The Comcast Merger Isn’t About Lines On A Map; It’s About Controlling The Delivery Of Information

(knight725)

Comcast and proposed merger partner Time Warner Cable claim they don’t compete because their service areas don’t overlap, and that a combined company would happily divest itself of a few million customers to keeps its pay-TV market share below 30%, allowing other companies that don’t currently compete with Comcast to keep not competing with Comcast. This narrow, shortsighted view fails to take into account the full breadth of what’s involved in this merger — broadcast TV, cable TV, network technology, in-home technology, access to the Internet, and much more. In addition to asking whether or not regulators should permit Comcast to add 10-12 million customers, there is a more important question at the core of this deal: Should Comcast be allowed to control both what content you consume and how you get to consume it? [More]

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The Average Burger King Outlet Earns Half As Much As A McDonald’s. Why?

Competitors McDonald’s and Burger King sell similar food to similar customers, and both use a franchise business model. Yet, on average, a McDonald’s restaurant takes in about twice as much as the average Burger King restaurant. Why is that? Well, for starters, that creepy king mascot of theirs was driving women and children away. [More]

Here’s What Lack Of Broadband Competition Looks Like In Map Form

Here’s What Lack Of Broadband Competition Looks Like In Map Form

When announcing Comcast’s intention to buy Time Warner Cable, Comcast CEO Brian Roberts called cable a “highly competitive and dynamic marketplace.” Dynamic it might be, but competitive it isn’t. Most of us live a local monopoly, cable-wise: it might be a Comcast city or a Time Warner town, but we don’t have that much choice with our providers. And those companies also, hugely, provide our broadband access. So what does 75% reach or a 15% market share really look like, to a city and the people in it? [More]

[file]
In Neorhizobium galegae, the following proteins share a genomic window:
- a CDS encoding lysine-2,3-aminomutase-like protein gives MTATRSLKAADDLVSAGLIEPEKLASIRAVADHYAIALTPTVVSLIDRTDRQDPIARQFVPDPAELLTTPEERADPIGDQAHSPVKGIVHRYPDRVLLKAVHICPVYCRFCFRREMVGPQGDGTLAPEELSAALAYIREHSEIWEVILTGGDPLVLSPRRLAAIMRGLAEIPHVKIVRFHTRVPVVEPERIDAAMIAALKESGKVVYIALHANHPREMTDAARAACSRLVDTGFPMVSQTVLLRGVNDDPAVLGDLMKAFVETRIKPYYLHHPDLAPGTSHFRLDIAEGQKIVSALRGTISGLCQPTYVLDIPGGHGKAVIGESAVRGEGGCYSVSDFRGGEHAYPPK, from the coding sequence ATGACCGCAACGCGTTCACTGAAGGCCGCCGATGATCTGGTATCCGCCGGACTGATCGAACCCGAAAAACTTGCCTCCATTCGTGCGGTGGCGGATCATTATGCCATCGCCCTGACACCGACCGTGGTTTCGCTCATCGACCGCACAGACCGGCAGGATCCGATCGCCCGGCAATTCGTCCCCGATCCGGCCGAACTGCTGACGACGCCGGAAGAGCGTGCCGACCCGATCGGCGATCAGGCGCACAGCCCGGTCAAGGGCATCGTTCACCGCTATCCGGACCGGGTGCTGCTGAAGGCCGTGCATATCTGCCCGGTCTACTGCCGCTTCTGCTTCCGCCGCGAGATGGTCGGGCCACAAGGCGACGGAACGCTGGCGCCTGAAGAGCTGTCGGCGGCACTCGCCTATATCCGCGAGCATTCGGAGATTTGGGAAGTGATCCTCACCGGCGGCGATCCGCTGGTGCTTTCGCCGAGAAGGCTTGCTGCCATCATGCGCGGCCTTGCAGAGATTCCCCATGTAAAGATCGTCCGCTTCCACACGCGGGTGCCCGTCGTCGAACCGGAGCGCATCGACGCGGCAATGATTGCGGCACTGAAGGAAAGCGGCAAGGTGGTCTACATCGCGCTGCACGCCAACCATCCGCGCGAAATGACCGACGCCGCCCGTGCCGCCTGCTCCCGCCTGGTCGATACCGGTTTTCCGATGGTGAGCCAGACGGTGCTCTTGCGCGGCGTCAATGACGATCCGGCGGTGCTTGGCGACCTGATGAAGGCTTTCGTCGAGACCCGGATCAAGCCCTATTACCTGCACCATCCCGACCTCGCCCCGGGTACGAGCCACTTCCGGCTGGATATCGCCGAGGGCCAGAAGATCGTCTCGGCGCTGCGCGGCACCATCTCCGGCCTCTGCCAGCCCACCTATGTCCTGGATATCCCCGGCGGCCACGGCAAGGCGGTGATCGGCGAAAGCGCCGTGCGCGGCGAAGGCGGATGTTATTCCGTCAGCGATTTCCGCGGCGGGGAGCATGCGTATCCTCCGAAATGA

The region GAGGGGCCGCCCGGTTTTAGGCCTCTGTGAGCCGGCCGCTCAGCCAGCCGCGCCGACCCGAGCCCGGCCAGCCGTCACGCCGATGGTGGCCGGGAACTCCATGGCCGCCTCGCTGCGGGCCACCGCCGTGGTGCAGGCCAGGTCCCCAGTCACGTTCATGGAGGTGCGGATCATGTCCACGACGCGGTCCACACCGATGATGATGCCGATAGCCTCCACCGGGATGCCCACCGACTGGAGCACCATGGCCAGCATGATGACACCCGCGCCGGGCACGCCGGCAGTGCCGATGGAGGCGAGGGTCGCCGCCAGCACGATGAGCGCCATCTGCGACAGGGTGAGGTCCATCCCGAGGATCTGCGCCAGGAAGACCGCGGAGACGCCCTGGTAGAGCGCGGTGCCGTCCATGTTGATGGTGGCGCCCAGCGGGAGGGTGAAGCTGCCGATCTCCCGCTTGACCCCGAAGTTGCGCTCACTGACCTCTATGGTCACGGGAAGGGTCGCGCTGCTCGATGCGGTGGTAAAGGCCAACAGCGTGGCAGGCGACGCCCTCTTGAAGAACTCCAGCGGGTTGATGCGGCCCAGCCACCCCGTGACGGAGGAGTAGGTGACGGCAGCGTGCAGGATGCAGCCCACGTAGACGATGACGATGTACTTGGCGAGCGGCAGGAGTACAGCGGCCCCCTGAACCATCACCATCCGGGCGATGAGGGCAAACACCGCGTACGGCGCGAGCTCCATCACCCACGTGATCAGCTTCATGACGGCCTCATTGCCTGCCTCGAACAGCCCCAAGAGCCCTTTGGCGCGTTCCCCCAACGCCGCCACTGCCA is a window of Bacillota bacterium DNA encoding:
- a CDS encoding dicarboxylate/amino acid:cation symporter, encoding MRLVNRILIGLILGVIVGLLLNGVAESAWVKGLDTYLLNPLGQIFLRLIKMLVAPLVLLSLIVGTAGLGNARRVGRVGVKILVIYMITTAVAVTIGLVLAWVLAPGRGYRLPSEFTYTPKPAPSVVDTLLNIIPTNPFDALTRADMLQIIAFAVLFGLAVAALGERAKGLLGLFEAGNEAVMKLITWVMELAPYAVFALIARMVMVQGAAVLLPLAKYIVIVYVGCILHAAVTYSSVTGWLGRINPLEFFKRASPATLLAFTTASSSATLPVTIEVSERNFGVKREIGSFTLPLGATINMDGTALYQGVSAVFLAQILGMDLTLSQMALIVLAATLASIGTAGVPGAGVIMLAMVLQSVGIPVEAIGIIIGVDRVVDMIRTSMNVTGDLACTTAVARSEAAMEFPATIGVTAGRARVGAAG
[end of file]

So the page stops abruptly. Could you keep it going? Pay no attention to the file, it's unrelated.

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Utah Lawmaker Apparently Tired Of Residents Having Fast, Competitive Internet Access, Proposes Law To Stop Expansion

Municipal fiber networks might just be the wave of the future when it comes to speedy internet access. The cable companies already providing internet access, though, aren’t always so keen on the competition–and those companies have deep pockets and access to lawmakers’ ears. And so now Utah becomes the latest state to try legislative measures to bar its cities, towns, and counties from diving into the ISP market. [More]

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Kansas Legislature Wants To Stop Any Other Kansas Cities From Getting Google Fiber

The Kansas state legislature is currently considering a bill that would prohibit municipalities in that state from building out their own municipal broadband networks. Completely coincidentally of course we’re sure, Kansas City is home to the country’s first Google Fiber municipal network. [More]

Evil Ice Cream Truck Stalks Competition, Offers Customers Free Treats, Gets Arrested

Evil Ice Cream Truck Stalks Competition, Offers Customers Free Treats, Gets Arrested

If you come at the ice cream truck king of Gloversville, N.Y., you best not miss. When another mobile ice cream vendor dared wander onto his territory, the owner of a local frozen treat franchise wouldn’t stand for it. Police say that he tailed a rival’s truck, offering free ice cream to anyone who tried to make a purchase from the other vehicle. The ice cream man was determined to be the only turkey in this straw. [More]

Verizon Wants To Take On Netflix In Entertainment Streaming

Verizon Wants To Take On Netflix In Entertainment Streaming

Dipping its toes into the waters inhabited by Netflix and Amazon, Verizon is planning to launch its own streaming video system. The company’s aggressive plans call for its service to potentially reach 85 million households. [More]

Facebook Backs Down In Its Challenge To Groupon

Facebook Backs Down In Its Challenge To Groupon